SINGAPORE – During a dialogue with current Yale-NUS College students on Aug 27, concerns were raised as to how their school’s planned merger to form a new college – announced earlier that day – would have an impact on matters like study abroad programmes and post-graduate opportunities.
Several current and former Yale-NUS students interviewed mentioned fears that employers would not recognise degrees awarded by the school, which will no longer take in new students, although current students will remain part of it until 2025 and graduate from it.
Mr Jack Mullan, chief executive of risk management consultancy Barber Mullan and Associates, said both Yale and NUS are strong university brands that are internationally renowned, so job prospects should not be a concern.
“Whether it’s NUS, Yale-NUS or another college, we know that NUS speaks for itself, not just to my business but for other global businesses,” he added.
Mr Mullan said his company has hired two Yale-NUS graduates in the past two years, and he commended them for their strong writing and problem-solving skills as well as the ability to take the initiative.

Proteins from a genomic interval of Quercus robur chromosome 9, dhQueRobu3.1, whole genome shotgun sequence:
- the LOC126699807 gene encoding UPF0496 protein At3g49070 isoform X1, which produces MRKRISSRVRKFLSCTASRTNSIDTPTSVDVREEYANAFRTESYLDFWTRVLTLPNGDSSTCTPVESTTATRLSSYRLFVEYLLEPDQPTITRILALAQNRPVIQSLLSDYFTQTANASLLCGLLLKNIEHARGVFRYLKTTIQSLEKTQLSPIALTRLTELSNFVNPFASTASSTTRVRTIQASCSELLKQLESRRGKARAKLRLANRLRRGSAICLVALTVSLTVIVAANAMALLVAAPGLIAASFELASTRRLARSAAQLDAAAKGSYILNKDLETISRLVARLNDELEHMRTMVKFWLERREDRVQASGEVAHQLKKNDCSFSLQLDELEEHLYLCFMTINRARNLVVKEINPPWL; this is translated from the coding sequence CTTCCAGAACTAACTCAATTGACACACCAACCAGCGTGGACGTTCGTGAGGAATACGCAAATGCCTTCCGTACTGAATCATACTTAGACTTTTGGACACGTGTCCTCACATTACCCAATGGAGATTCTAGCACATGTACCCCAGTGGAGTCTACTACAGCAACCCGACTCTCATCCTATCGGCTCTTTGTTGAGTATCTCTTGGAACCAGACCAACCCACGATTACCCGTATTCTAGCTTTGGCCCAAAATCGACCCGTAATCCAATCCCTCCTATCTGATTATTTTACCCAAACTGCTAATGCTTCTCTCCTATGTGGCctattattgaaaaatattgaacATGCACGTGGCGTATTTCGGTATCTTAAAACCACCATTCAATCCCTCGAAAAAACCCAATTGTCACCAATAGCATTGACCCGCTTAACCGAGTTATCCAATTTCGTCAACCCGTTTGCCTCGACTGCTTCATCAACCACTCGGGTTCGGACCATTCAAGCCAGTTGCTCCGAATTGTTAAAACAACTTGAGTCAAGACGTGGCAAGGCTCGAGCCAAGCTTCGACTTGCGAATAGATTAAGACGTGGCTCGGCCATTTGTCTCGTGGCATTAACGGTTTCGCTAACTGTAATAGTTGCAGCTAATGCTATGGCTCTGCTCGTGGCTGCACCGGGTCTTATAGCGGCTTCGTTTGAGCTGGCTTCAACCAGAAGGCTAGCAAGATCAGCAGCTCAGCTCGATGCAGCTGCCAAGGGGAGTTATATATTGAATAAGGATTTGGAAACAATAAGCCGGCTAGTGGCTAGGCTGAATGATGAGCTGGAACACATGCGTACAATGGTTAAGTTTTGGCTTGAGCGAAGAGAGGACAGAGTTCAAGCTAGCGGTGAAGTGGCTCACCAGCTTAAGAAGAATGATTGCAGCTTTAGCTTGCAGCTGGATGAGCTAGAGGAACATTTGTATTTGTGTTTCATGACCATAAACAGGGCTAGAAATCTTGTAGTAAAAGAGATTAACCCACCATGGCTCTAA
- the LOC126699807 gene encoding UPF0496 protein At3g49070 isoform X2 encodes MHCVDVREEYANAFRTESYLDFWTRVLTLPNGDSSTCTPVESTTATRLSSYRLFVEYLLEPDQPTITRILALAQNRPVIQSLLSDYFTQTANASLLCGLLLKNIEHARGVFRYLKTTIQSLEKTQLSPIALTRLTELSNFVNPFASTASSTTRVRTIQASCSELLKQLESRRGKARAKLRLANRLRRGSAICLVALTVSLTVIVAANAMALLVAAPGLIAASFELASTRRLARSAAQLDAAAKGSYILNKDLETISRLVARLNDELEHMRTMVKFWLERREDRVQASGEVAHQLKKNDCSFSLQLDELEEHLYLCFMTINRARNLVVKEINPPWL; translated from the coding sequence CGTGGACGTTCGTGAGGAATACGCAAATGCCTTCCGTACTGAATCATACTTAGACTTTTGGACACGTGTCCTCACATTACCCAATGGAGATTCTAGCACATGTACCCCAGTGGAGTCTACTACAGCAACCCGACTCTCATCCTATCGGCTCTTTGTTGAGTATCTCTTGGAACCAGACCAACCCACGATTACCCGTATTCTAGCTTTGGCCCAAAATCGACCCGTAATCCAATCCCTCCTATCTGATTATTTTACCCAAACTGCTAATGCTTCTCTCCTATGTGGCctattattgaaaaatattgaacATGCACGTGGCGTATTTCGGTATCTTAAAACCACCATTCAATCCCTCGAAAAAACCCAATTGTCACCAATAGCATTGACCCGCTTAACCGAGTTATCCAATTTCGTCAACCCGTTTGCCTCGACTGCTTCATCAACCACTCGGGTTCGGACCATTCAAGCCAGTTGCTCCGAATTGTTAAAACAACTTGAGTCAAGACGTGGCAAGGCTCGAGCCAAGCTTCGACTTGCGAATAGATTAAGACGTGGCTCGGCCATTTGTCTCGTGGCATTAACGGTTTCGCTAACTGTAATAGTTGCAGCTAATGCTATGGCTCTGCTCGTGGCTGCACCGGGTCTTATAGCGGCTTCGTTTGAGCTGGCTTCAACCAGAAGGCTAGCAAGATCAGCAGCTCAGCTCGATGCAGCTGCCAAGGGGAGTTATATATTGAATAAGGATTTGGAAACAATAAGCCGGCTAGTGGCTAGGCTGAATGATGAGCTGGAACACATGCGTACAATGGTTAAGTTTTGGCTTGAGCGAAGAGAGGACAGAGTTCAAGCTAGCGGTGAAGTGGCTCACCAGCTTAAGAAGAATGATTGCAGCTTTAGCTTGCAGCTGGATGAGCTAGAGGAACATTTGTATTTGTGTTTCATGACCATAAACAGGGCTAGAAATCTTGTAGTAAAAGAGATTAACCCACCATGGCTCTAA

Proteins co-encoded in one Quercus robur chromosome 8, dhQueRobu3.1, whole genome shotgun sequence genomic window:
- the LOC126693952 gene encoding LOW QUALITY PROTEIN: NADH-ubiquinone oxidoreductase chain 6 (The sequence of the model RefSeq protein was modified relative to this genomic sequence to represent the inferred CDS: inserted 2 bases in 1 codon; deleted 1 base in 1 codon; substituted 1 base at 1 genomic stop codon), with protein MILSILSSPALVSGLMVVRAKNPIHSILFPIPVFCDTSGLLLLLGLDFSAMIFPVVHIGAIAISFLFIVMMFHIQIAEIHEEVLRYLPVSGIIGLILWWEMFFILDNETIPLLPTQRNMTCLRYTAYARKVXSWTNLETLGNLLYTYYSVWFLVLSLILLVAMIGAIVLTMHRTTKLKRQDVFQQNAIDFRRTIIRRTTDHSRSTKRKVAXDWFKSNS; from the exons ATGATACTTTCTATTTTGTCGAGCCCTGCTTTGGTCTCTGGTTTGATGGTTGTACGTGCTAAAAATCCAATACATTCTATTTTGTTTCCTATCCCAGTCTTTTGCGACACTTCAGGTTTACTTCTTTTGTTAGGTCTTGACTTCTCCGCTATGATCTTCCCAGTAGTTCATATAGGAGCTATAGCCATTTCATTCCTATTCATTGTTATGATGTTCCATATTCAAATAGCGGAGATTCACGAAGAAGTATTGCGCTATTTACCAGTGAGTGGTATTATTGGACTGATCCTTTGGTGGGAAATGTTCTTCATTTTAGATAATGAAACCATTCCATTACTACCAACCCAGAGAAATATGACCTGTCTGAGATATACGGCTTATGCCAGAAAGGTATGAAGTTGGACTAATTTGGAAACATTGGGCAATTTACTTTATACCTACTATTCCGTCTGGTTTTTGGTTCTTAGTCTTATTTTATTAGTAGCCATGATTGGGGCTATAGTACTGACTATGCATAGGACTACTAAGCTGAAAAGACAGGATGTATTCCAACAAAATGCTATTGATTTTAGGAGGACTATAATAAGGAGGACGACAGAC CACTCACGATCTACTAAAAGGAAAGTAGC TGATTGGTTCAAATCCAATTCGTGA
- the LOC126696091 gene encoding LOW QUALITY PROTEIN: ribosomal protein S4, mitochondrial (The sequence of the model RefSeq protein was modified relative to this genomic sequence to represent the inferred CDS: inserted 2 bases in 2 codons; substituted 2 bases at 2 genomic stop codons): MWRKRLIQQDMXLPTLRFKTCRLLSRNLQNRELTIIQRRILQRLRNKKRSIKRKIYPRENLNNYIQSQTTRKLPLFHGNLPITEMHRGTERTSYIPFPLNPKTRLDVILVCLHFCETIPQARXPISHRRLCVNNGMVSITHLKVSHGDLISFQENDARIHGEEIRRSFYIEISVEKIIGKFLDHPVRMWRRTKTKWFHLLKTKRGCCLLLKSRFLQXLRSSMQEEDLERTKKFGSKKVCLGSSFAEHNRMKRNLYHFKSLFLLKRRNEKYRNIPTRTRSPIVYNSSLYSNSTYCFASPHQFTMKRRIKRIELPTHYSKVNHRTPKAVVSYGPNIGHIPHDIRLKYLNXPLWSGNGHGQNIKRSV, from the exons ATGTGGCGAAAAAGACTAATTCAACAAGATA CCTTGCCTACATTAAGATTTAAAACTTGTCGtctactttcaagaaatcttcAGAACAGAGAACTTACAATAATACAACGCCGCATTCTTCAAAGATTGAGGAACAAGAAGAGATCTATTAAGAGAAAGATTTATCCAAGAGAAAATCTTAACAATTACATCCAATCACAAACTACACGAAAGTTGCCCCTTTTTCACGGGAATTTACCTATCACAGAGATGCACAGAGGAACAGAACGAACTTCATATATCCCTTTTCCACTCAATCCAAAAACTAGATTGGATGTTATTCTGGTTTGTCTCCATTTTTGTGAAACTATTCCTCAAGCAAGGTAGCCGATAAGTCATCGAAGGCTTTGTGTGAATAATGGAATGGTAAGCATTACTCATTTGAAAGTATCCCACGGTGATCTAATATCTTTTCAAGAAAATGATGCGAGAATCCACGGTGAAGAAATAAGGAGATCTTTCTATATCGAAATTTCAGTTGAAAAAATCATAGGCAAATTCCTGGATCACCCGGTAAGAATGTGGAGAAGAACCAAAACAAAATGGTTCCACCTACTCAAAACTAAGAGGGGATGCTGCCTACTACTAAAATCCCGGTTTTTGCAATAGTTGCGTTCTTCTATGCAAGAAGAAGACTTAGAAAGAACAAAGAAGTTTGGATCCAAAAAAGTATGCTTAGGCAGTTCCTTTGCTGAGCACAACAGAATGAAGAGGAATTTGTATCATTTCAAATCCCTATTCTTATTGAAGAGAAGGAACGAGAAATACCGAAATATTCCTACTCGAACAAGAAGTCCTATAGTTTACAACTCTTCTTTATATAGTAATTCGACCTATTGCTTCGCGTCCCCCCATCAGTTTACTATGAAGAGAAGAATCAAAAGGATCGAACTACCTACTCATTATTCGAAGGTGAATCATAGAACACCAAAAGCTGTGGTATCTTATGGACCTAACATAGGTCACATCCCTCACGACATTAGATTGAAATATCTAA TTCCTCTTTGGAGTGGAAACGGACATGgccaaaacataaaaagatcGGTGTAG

Mr Calvin Chu, managing partner of social innovation consultancy Eden Strategy Institute, expressed disappointment over the merger of the college. “The school has provided my firm with confident communicators who can think across disciplines and have a strong concern for social good,” he said.
He added that the merger means he will need to re-evaluate the quality of education and calibre of students from the New College – a placeholder name for the merged entity.
Mr Chu, who has hired three Yale-NUS graduates, said: “I think the span of liberal arts training offers an excellent foundation for young managers leading across different industries and organisational departments.”
In response to queries from The Sunday Times, Yale-NUS College president Tan Tai Yong said he was confident that graduates will continue to do well.
He cited the annual Joint Autonomous Universities Graduate Employment Surveys, which found that nine in 10 of the fresh graduates from Yale-NUS College’s cohorts between 2017 and last year found employment within six months of completing their final examinations.
Singapore Human Resources Institute president Low Peck Kem said NUS can help ease the fears of Yale-NUS graduates and explain to recruiters that the move is not a closure, but a merger.